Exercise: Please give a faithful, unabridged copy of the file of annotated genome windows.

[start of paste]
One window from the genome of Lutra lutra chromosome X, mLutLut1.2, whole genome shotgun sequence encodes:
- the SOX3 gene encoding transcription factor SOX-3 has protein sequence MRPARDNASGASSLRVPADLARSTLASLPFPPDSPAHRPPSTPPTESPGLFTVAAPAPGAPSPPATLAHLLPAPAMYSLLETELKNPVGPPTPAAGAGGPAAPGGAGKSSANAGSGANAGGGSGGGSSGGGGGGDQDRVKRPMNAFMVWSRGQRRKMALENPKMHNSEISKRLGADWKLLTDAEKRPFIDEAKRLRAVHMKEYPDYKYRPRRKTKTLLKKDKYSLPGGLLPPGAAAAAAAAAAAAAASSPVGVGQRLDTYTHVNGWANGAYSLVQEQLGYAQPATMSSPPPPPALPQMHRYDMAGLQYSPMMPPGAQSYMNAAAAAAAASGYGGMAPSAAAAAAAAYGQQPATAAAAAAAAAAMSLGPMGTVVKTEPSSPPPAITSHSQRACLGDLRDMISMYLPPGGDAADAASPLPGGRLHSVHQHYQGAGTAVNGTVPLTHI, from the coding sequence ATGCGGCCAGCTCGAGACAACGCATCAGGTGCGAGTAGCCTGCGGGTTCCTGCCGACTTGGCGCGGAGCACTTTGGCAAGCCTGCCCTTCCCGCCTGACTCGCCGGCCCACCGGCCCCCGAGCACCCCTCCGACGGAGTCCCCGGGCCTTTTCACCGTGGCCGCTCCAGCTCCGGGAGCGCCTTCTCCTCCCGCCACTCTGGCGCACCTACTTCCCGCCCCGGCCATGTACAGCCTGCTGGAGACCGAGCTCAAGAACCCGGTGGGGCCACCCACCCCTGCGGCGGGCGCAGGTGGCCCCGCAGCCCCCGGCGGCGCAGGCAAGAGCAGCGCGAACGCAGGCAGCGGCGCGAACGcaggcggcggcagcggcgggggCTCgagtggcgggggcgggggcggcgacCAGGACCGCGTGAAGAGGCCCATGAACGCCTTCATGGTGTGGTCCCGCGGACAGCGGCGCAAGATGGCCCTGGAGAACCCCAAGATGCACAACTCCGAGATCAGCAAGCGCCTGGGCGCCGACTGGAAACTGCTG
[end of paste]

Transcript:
One window from the genome of Lutra lutra chromosome X, mLutLut1.2, whole genome shotgun sequence encodes:
- the SOX3 gene encoding transcription factor SOX-3 has protein sequence MRPARDNASGASSLRVPADLARSTLASLPFPPDSPAHRPPSTPPTESPGLFTVAAPAPGAPSPPATLAHLLPAPAMYSLLETELKNPVGPPTPAAGAGGPAAPGGAGKSSANAGSGANAGGGSGGGSSGGGGGGDQDRVKRPMNAFMVWSRGQRRKMALENPKMHNSEISKRLGADWKLLTDAEKRPFIDEAKRLRAVHMKEYPDYKYRPRRKTKTLLKKDKYSLPGGLLPPGAAAAAAAAAAAAAASSPVGVGQRLDTYTHVNGWANGAYSLVQEQLGYAQPATMSSPPPPPALPQMHRYDMAGLQYSPMMPPGAQSYMNAAAAAAAASGYGGMAPSAAAAAAAAYGQQPATAAAAAAAAAAMSLGPMGTVVKTEPSSPPPAITSHSQRACLGDLRDMISMYLPPGGDAADAASPLPGGRLHSVHQHYQGAGTAVNGTVPLTHI, from the coding sequence ATGCGGCCAGCTCGAGACAACGCATCAGGTGCGAGTAGCCTGCGGGTTCCTGCCGACTTGGCGCGGAGCACTTTGGCAAGCCTGCCCTTCCCGCCTGACTCGCCGGCCCACCGGCCCCCGAGCACCCCTCCGACGGAGTCCCCGGGCCTTTTCACCGTGGCCGCTCCAGCTCCGGGAGCGCCTTCTCCTCCCGCCACTCTGGCGCACCTACTTCCCGCCCCGGCCATGTACAGCCTGCTGGAGACCGAGCTCAAGAACCCGGTGGGGCCACCCACCCCTGCGGCGGGCGCAGGTGGCCCCGCAGCCCCCGGCGGCGCAGGCAAGAGCAGCGCGAACGCAGGCAGCGGCGCGAACGcaggcggcggcagcggcgggggCTCgagtggcgggggcgggggcggcgacCAGGACCGCGTGAAGAGGCCCATGAACGCCTTCATGGTGTGGTCCCGCGGACAGCGGCGCAAGATGGCCCTGGAGAACCCCAAGATGCACAACTCCGAGATCAGCAAGCGCCTGGGCGCCGACTGGAAACTGCTG